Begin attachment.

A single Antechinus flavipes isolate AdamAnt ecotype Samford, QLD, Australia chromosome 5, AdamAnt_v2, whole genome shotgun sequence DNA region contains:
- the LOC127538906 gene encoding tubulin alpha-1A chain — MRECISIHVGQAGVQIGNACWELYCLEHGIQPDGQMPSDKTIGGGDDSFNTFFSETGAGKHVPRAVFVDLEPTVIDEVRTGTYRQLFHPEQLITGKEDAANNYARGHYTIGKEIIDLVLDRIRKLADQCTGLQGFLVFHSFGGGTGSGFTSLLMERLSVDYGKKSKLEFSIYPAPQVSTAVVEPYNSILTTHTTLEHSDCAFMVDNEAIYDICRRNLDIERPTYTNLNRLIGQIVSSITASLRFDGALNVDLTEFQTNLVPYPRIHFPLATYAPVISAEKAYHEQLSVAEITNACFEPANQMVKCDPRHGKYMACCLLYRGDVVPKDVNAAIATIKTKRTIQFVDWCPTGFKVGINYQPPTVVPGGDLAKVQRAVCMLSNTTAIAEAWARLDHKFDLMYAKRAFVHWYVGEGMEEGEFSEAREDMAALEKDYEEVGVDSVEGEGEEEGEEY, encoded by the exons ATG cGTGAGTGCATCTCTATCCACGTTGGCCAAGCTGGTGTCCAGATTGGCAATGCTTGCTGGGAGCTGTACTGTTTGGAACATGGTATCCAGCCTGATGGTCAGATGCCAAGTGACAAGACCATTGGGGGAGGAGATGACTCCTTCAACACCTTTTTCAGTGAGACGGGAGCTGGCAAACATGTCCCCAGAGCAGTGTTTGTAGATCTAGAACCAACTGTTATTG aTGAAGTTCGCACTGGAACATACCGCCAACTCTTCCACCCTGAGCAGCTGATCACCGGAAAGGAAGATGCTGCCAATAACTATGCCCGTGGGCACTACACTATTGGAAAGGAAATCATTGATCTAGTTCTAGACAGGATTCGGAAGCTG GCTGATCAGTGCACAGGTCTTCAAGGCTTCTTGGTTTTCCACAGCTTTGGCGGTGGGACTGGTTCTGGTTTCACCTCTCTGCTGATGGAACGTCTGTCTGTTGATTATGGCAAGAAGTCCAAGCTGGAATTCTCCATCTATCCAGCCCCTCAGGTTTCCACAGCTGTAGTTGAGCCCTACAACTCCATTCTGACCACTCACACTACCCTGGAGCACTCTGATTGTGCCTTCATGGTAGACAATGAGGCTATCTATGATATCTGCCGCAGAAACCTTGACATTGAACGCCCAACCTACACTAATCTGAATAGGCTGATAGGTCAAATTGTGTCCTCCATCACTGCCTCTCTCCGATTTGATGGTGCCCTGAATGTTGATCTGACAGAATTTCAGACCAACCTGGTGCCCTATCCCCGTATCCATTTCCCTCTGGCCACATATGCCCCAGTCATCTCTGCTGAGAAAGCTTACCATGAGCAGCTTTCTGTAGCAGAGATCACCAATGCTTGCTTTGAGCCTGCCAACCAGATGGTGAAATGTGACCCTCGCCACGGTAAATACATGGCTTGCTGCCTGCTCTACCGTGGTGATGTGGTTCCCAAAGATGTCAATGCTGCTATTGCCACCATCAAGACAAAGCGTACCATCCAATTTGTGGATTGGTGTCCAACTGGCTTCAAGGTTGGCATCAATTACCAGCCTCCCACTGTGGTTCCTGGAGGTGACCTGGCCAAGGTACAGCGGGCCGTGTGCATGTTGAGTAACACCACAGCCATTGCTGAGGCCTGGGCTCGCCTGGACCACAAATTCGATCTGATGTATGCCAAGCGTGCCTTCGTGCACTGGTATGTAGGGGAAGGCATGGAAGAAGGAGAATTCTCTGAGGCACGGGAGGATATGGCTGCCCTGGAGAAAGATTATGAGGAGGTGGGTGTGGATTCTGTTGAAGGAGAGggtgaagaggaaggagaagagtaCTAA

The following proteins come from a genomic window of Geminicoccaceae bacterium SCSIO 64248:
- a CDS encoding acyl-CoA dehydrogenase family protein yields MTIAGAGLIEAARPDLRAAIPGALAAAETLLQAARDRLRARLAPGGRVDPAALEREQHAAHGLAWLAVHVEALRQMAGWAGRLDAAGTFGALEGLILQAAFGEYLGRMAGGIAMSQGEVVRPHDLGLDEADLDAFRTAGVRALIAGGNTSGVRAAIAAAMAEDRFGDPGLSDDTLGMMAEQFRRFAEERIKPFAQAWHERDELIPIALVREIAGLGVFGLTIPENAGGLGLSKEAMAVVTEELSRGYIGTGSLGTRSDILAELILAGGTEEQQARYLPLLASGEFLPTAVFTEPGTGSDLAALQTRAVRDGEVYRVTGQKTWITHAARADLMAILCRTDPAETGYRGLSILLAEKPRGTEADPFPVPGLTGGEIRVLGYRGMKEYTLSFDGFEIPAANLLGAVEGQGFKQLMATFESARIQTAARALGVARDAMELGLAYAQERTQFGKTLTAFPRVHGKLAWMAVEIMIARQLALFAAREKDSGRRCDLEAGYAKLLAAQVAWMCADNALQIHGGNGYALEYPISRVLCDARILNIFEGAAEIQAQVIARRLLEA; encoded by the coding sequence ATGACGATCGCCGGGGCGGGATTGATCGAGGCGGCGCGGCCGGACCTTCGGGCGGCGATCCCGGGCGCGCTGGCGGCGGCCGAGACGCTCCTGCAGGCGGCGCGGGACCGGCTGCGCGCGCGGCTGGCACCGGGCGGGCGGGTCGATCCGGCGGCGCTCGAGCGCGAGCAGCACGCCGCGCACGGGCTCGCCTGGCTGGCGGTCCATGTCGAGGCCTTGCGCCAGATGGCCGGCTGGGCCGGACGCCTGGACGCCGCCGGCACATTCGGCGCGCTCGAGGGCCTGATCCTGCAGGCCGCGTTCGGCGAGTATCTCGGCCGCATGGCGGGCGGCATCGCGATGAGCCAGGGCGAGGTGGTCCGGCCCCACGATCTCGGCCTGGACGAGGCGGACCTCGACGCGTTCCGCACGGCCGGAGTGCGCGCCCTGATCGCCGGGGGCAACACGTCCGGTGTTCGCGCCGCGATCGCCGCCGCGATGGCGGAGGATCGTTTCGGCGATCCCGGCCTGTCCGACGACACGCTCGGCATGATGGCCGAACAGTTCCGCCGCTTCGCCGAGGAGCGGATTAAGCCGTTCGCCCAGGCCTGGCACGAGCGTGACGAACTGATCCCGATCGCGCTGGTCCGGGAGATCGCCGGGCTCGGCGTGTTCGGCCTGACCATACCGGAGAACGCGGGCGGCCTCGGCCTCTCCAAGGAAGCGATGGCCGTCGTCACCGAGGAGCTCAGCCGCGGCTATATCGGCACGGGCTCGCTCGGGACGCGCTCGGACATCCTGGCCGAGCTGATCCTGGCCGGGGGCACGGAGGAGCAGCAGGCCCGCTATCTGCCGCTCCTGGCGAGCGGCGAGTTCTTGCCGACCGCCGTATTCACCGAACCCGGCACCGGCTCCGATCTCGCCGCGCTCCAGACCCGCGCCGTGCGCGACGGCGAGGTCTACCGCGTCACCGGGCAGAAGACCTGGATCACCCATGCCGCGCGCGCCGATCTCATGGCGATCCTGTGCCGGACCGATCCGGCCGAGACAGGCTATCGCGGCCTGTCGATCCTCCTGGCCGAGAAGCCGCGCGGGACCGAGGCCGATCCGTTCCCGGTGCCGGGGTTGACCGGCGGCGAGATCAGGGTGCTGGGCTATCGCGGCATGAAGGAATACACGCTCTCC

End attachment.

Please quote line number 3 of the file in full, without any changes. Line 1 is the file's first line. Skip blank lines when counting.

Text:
The following proteins come from a genomic window of Geminicoccaceae bacterium SCSIO 64248: